Pilot and Feasibility Award Program
2017 Pilot and Feasibility Awards of the Stanford DRC
Based on our recent Pilot and Feasibility request for applications we received 20 applications. On behalf of the Stanford Diabetes Research Center, congratulations to the 2017 Stanford DRC P&F award recipients!
The Stanford Diabetes Research Center is committed to providing support for original research related to diabetes in all disciplines. Our goal is to support, enhance and foster new ideas that will improve how we understand, diagnose, treat and care for diabetes and its complications. The P&F program is a DRC hallmark designed to meet this goal.
The submitted proposals were from multiple disciplines representing a wide range of biology and clinical medicine. These included proposals from investigators in the Departments of Medicine, Pediatrics, Surgery, Anesthesiology Perioperative and Pain Medicine, Radiology, Electrical Engineering, Mechanical Engineering, Material Science and Engineering, Neurology and Neurological Sciences, Microbiology and Immunology. A total of eight proposals were selected for funding from this year's P&F competition. We anticipate another P&F competition in the autumn of 2018; please watch for the Request for Applications.
Thank you to all for your submissions, and congratulations again to this year's awardees.
Justin Annes, MD PhD | Assistant Professor, Department of Medicine (Endocrinology)
Collaborators: Or Gozani, MD PhD
“Mitochondrial Dysfunction Promotes b-Cell Failure and diabetes via a Previously Unrecognized Mechanism: Protein Hyper-Succinylation”
Eric Appel, PhD | Assistant Professor, Materials Science and Engineering
Collaborators: Bruce Buckingham, MD and David Maahs, MD PhD
“Novel ultra-fast insulin formulations for diabetes treatment”
Jennifer Lee, PhD | Associate Professor, Medicine (Endocrinology)
Collaborators: Phil Tsao, PhD and Jan Liphardt, PhD
“Diabetes Precision Phenotyping & Outcomes Prediction in Health Care”
Everett Meyer, MD PhD | Assistant Professor Department of Medicine (Bone Marrow Transplantation)
“Therapeutic targeting of islet-infiltrating invariant NKT cells in diabetes to promote islet tolerance”
Latha Palaniappan, MD MS | Clinical Professor, Department of Medicine (General Medicine)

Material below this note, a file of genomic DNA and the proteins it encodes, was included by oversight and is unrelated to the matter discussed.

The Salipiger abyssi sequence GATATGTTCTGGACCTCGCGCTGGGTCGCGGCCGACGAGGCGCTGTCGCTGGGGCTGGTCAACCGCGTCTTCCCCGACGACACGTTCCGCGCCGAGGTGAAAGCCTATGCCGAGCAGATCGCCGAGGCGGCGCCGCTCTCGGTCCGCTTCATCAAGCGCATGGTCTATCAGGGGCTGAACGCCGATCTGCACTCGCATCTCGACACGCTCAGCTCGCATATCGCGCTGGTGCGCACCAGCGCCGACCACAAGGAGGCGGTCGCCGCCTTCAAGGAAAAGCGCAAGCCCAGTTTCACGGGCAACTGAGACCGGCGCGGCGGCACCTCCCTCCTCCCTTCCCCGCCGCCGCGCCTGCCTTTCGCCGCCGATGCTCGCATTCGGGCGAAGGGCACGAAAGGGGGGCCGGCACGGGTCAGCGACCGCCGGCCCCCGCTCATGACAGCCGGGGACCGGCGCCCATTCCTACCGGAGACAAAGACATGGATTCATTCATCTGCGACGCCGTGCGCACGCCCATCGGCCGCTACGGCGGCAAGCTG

Collaborators: Mike Snyder, PhD, Holden Maecker, PhD, Francois Haddad, MD and Utkan Demirci, PhD
“Elucidating the mechanisms of Diabetic Cardiomyopathy through Exosome Profiling, A Diabetes Research Center Collaborative Initiative”
Tom Soh, PhD | Professor, Electrical Engineering
Collaborators: Jelena Vuckovic, PhD and Seung Kim, MD PhD
“Real-time biosensor for continuous in vivo detection of glucose”
Avnesh Thakor, MD PhD | Assistant Professor, Radiology
Project title: A novel collagen based cryogel bioscaffold that generates oxygen and promotes angiogenesis for islet transplantation
Xiaolin Zheng, PhD | Associate Professor Mechanical Engineering
“Breath Acetone Sensor towards Non-invasive Diabetic Monitoring”
Fredric B. Kraemer, M.D. receiving his Bachelor's degree in Chemistry from Emory University in 1970 and his M.D. from New York University in 1974. He was a house officer in Internal Medicine at Kings County/Downstate Medical Center (1974-1978) and a postdoctoral fellow in Endocrinology at Stanford University (1978-1982). He joined the faculty in the Department of Medicine at Stanford in 1983, with an appointment at the Palo Alto VA Hospital in 1988. Dr. Kraemer currently holds the Stanford University Professorship in Endocinology and is the Chief of the Divison of Endocrinology, Gerontology and Metabolism, as well as a staff physician at the VA Palo Alto Health Care System. He was Associate Chief of Staff for Research and Development at the VA Palo Alto Health Care System from 2002-2007. His clinical and research interests have been focused on diabetes and cellular lipid metabolism. Dr. Kraemer's research program has been supported throughout his career by grants from the NIH and the Department of Veterans Affairs. He has won several awards including a Special Emphasis Research Career Award from the NIH, a SmithKline Beecham Junior Faculty Award in Diabetes, and an Arteriosclerosis Special Recognition Award from the Council on Arteriosclerosis, Thrombosis and Vascular Biology of the American Heart Association. Dr. Kraemer has served as president of the Western States Affiliate of the American Hearth Association, on the Scientific Advisory Committee of the University of California Tobacco-Related Disease Program, and the University of Minnesota Obesity Center, and the Advisory Board of the Deuel Conference on Lipids. In addition, he has served on a number of grant review boards for VA, NIH, American Diabetes Association and American Heart Association.